Sustainable Livelihoods and Marine Resources: How does South Africa's Policy for the Small-scale Fisheries Sector Consider Current Challenges on the Ground?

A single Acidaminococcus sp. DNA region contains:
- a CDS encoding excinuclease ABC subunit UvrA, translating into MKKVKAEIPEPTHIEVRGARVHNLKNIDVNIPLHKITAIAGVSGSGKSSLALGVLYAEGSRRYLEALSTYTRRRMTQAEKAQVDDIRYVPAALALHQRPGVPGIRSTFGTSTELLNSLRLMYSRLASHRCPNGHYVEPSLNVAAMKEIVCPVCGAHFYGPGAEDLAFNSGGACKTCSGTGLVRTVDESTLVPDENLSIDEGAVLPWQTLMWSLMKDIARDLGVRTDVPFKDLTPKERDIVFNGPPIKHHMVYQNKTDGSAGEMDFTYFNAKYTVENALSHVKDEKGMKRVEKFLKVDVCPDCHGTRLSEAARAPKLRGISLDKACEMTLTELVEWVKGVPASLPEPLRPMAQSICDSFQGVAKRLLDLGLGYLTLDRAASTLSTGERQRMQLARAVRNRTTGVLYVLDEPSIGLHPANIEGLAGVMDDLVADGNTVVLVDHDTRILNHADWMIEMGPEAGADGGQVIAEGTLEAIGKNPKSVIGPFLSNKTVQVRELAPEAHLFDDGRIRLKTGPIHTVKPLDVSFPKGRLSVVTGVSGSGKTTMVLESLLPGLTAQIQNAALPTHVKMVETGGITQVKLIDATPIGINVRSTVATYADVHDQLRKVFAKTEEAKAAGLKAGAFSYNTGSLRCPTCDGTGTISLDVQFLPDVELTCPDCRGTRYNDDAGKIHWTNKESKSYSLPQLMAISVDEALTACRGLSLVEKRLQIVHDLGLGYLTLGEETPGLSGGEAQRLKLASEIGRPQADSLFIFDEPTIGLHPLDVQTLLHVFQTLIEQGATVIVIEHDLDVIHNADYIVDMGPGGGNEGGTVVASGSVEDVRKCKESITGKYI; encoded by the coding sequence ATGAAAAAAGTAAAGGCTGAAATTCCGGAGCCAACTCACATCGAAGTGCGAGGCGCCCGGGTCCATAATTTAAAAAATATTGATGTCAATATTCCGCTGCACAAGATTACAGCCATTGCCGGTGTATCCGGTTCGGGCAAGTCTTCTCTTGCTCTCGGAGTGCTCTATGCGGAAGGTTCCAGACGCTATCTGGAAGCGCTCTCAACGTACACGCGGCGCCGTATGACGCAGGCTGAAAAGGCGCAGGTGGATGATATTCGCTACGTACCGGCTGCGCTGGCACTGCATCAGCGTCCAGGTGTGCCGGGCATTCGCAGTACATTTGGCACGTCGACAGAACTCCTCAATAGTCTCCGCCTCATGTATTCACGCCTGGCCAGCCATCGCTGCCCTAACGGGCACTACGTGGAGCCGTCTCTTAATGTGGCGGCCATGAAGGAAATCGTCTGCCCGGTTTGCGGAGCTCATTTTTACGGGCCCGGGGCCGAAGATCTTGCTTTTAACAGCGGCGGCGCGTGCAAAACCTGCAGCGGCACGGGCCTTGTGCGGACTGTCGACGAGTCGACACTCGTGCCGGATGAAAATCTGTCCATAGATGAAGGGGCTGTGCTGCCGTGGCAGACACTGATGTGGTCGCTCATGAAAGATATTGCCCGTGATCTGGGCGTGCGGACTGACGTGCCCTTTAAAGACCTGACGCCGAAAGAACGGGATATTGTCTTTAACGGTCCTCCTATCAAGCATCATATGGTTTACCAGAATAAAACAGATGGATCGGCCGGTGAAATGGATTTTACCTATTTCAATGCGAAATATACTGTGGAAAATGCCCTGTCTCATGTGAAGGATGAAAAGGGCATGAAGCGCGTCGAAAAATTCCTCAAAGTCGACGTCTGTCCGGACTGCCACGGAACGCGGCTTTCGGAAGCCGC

"There is a marked need to better understand the interconnectivity between poverty alleviation and environmental sustainability, since impoverished communities are often dependent upon their natural habitat to meet basic needs. Strategies to improve the livelihoods of the poor must consider the role of their natural environment. Although previous studies have recognised the challenges of integrating the dual goals of marine resource sustainability and poverty alleviation in coastal communities in South Africa, greater research is needed to assess the impacts of South African policies in achieving these objectives at a time when polices are being reviewed. The paper highlights this interconnectivity by assessing the challenges in South Africa to reduce poverty for coastal inhabitants, while simultaneously seeking sustainability of marine resources. Since 1994, when Apartheid ended in South Africa, the government has attempted to include previously disadvantaged black fishers into the fisheries sector as one possible avenue for poverty alleviation. However, existing environmental policies restrict such fishers’ access to marine resources. As a result, many impoverished black fishers throughout the country still lack access to a sufficient amount of marine resources to achieve sustainable livelihoods, and have been lobbying for almost a decade for access to commercial rights. In June 2012 the government introduced a policy aimed at fundamentally shifting the existing approach to the small-scale fisheries sector. In light of this objective, this study seeks to determine how the recently adopted Policy for the Small Scale Fisheries Sector in South Africa has considered current challenges on the ground for small-scale fishers. The paper analyses how the new policy deals with difficulties facing small-scale fishers, while also considering wider implications for the country’s fisheries management strategies and for the promotion of sustainable coastal livelihoods. The fieldwork for this study was conducted in Hamburg, in South Africa’s Eastern Cape province."